PPCRV attracts youth volunteers to encode election returns

Kaycee Valmonte - Philstar.com
PPCRV attracts youth volunteers to encode election returns
PPCRV volunteers count votes in the partial unofficial tally in the Quadricentennial Pavillion, UST, May 11. Bongbong Marcos Jr. leads the polls.
Philstar.com / Jazmin Tabuena

MANILA, Philippines — A parish-based poll watchdog has attracted thousands of youth volunteers to help out on the operations of its unofficial parallel count of Monday’s polls. 

The Parish Pastoral Council for Responsible Voting (PPCRV) recently made rounds online as more of the country’s youth signed up to encode election returns (ERs), surprising even its organizers. 

“Before the elections, we were very low with the volunteer count in the sign-ups, it was only election night when everything blew up,” Director for Youth Affairs Jude Liao told Philstar.com on Thursday.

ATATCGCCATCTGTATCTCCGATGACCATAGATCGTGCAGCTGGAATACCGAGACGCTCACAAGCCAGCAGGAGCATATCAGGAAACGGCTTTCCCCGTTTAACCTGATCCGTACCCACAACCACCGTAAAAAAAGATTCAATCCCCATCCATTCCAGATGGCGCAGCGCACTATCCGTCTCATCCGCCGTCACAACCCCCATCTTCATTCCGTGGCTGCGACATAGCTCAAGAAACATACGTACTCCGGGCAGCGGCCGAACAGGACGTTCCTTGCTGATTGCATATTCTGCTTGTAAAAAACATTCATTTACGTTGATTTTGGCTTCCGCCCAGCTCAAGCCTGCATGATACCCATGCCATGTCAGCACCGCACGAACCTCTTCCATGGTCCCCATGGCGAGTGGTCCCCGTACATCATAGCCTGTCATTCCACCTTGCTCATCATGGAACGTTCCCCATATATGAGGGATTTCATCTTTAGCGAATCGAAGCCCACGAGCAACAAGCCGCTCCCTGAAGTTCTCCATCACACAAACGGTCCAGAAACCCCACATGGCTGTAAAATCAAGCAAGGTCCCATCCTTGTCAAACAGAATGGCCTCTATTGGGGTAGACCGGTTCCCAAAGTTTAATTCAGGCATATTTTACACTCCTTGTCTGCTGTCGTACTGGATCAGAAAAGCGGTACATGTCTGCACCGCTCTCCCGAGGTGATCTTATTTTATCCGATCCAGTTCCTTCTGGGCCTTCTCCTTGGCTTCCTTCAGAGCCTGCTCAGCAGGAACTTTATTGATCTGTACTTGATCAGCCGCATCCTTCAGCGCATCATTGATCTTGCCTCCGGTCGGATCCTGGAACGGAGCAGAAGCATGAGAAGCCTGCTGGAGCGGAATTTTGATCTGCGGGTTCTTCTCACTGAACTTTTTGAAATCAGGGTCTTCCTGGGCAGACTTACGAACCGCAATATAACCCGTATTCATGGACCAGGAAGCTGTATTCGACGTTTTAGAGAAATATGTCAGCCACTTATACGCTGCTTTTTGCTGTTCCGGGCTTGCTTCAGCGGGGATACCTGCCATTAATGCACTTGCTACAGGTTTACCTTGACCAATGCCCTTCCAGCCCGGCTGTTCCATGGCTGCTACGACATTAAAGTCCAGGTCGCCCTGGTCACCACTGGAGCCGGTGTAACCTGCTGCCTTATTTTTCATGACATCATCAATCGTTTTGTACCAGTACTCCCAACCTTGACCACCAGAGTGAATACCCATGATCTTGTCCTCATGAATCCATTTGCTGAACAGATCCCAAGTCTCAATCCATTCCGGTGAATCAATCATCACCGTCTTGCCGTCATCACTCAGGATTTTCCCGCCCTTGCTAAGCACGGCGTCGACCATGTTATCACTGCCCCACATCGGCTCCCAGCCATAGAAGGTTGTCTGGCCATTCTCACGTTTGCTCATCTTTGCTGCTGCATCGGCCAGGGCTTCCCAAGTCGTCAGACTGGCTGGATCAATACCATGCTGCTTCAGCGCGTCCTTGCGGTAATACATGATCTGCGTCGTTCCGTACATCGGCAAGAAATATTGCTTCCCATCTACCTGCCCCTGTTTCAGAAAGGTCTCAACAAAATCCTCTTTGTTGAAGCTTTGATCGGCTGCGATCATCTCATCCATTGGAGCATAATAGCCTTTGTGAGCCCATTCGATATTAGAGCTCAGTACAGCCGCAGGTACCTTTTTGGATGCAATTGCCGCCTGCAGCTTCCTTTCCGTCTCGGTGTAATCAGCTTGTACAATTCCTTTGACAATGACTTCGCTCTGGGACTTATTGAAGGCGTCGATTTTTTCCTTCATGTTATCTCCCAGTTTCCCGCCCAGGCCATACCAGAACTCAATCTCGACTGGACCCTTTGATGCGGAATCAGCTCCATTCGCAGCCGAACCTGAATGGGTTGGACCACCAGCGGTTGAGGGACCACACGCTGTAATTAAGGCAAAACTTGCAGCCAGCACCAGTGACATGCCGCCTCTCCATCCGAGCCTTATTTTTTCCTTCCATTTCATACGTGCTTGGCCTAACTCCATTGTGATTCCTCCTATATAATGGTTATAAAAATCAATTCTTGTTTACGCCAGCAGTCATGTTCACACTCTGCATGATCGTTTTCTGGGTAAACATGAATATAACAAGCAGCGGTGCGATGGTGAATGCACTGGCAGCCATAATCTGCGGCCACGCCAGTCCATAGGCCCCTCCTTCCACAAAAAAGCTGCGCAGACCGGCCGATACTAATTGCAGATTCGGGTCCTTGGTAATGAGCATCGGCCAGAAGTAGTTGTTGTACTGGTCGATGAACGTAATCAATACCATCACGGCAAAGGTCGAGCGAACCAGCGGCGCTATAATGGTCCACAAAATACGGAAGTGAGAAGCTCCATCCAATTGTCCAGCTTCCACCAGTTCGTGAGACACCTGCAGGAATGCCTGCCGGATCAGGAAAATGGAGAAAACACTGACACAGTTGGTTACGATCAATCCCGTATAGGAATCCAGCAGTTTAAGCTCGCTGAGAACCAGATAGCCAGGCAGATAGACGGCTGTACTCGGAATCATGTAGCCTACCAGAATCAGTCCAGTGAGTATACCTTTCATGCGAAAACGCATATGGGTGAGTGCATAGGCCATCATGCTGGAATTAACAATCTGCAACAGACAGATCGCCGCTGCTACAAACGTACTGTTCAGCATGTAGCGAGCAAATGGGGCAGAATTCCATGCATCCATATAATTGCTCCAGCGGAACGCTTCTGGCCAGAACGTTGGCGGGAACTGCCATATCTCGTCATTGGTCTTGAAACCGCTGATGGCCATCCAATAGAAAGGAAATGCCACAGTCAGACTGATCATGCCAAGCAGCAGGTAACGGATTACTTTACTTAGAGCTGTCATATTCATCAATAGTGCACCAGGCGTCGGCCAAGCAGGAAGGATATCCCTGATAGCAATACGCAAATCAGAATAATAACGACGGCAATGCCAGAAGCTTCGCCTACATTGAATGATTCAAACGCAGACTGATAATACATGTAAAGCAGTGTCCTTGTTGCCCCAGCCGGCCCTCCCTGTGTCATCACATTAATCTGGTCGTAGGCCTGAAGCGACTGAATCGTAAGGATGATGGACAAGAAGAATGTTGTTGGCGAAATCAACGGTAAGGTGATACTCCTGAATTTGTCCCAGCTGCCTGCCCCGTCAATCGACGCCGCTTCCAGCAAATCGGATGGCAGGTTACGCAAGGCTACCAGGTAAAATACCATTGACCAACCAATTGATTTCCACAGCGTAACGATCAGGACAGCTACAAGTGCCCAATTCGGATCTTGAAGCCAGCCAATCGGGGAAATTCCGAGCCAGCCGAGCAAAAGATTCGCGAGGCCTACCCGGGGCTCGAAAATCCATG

The PPCRV-Kapisanan ng mga Brodkaster ng Pilipinas command center is housed at the Quadricentennial Pavilion at the University of Santo Tomas.

An accredited citizen’s arm of the Commission on Elections, the PPCRV receives the fourth copy of the pre-transmission ERs that are printed by vote counting machines from across the country.

Volunteers manually encode each ER into its system to cross-check the electronically submitted ERs with the pre-transmitted data on print to see if there would be anomalies. Each shift for encoders lasts for an hour and a half. 

The PPCRV houses nearly a thousand volunteers daily that run the operations of the command center, eclipsing the 200 daily volunteers organizers were expecting. This already includes walk-ins and those who register online.

“They’re so young, they’re so heroic, they’re so generous and I’m really touched and inspired,” Lingayen-Dagupan Archbishop Socrates Villegas said in a press briefing on Thursday, getting emotional.

Overwhelmed with volunteers

When they started encoding Monday evening, the PPCRV floor only had about 500 volunteers. The number has since grown to almost 1,000 daily.

“Since May 9, Monday, we have logged close to 4,500 volunteers that would cover the encoders, the volunteers, the food donation receiving, food distribution, batching and sorting, and all the other volunteers that you see distributing food,” Liao said.